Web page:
Oxygen is not used only to treat COVID-19. It is an essential medicine for pneumonia and sepsis, in anaesthesia and childbirth, and to treat trauma and accident victims.
About 2.5m people – including 670,000 children under five – die of pneumonia every year, when experts say better sanitation and access to vaccines, oxygen and antibiotics could save their lives.
Greenslade believes oxygen has been a “blind spot” among health ministries. She would like to see governments create comprehensive national medical oxygen strategies that take capacity and strategic deployment into account, with workers trained up to give patients oxygen safely and maintain and fix equipment.
Zachary Katz, of CHAI, hopes governments use the funding available during this pandemic to invest in infrastructure, such as piped systems in hospitals, which will be cheaper and easier to maintain in the long run. He also hopes countries will aggregate their facilities nationally or regionally, so that they can negotiate cheaper prices for liquid oxygen, PSA plants and maintenance services.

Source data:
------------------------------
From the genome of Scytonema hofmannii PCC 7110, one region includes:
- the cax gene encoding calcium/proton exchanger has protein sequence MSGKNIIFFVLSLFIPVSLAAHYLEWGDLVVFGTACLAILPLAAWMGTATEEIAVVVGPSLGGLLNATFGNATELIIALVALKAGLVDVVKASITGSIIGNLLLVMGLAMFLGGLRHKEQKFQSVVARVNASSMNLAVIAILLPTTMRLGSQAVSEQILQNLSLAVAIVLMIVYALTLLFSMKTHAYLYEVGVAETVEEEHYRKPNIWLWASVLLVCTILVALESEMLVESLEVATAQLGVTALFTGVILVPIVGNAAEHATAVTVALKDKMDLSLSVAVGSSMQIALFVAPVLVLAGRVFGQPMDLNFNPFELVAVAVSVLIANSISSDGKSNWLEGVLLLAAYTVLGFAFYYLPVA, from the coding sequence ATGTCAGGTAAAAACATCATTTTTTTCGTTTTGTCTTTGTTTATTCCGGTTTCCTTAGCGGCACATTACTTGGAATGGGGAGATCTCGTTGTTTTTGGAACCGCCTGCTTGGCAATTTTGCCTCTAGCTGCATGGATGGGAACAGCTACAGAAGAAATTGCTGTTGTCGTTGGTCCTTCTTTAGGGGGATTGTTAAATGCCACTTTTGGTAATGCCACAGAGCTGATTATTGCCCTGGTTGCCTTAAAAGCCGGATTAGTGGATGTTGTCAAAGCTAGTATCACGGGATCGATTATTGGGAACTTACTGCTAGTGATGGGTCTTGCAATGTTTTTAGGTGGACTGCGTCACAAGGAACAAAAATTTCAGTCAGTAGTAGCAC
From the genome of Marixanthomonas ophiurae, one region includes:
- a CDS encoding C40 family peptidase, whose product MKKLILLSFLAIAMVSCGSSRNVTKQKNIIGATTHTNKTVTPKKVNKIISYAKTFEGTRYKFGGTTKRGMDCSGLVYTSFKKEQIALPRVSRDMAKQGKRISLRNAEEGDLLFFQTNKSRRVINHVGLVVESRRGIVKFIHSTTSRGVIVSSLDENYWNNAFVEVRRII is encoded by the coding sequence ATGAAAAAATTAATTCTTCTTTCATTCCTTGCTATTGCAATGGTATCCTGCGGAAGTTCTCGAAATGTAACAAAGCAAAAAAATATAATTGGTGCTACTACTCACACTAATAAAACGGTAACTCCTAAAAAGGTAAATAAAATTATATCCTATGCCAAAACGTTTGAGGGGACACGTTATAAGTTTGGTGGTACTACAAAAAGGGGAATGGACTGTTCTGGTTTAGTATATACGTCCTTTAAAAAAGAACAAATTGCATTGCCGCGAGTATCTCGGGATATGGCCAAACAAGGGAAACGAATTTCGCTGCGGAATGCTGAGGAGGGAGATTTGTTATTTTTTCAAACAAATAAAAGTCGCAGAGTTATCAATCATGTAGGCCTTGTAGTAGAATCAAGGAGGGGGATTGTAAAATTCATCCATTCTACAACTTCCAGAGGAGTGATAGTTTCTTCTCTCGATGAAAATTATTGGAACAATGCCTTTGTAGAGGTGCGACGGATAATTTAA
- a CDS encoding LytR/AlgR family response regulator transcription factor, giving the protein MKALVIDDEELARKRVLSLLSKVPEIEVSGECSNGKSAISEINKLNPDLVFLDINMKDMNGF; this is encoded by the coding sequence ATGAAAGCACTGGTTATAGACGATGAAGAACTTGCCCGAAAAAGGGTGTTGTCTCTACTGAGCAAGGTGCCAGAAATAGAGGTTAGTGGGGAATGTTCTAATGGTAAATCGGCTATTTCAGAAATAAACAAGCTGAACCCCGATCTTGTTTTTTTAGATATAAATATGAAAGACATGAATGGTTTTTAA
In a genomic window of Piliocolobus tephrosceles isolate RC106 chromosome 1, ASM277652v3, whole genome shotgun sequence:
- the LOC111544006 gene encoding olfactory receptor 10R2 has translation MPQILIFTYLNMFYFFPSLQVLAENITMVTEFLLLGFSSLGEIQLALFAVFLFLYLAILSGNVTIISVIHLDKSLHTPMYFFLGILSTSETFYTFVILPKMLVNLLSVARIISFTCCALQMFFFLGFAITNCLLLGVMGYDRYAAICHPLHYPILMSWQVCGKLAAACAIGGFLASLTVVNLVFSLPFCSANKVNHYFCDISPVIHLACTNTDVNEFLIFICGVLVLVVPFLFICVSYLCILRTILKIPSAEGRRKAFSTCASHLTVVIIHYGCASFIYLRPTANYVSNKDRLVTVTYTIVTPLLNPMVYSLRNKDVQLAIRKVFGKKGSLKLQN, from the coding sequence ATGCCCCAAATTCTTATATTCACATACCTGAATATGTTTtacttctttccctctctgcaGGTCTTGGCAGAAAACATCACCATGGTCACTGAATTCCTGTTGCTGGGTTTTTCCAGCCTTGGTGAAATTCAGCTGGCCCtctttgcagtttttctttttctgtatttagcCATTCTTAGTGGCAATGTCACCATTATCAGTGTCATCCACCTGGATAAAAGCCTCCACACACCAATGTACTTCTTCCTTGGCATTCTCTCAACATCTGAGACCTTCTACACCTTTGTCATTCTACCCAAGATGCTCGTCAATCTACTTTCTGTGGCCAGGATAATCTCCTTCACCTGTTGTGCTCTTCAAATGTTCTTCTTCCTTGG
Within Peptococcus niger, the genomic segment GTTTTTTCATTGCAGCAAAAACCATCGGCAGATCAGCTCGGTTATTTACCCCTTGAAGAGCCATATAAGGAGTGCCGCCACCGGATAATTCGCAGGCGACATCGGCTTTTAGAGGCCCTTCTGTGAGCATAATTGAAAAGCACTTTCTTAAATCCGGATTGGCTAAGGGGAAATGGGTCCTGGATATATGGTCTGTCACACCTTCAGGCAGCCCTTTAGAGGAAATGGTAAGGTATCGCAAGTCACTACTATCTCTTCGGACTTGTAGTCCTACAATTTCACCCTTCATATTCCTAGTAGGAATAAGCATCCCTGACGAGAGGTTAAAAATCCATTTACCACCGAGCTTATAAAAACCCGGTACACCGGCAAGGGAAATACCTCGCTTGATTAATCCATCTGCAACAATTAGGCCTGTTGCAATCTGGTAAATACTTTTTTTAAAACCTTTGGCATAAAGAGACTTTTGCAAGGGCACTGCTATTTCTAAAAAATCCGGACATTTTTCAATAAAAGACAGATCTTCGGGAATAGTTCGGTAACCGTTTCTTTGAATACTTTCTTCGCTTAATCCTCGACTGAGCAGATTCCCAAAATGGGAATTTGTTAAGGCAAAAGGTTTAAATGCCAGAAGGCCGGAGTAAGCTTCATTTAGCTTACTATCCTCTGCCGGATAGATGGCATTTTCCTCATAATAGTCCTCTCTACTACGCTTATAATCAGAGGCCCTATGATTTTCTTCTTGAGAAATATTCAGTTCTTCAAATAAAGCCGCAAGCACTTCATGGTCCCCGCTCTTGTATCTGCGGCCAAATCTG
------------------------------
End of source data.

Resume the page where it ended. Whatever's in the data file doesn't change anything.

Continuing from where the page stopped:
The next big challenge will be working out how to set up oxygen systems so that they serve COVID-19 patients but continue to benefit the health system for years afterwards.
“Hopefully when we all normalise a little bit more with vaccines, we can reallocate that equipment to other places that still have 650,000 kids per year dying from childhood pneumonia,” he said.
Greenslade said that countries need to have surge plans in place for unexpected rises in demand.
“What they’re doing at the moment is when a crisis hits, [governments] scramble to bring a group together to come up with some way of managing it,” she said, “But they need to get ahead of the game.”
Improving oxygen systems now will not only save the lives of people with COVID-19, but will also bolster a country’s defences against future respiratory pandemics.
“Countries must do what they need to do to prepare for the next one,” she said. “Scientists are saying this is not the first, and it may not be the worst.”
A joint investigation with the Bureau of Investigative Journalism.
Additional reporting: Claudia Chavez, Oksana Grytsenko, Anmol Irfan, Ivan Ruiz, Rizwan Shehzad, Natalie Vikhrov and Ralph Zapata.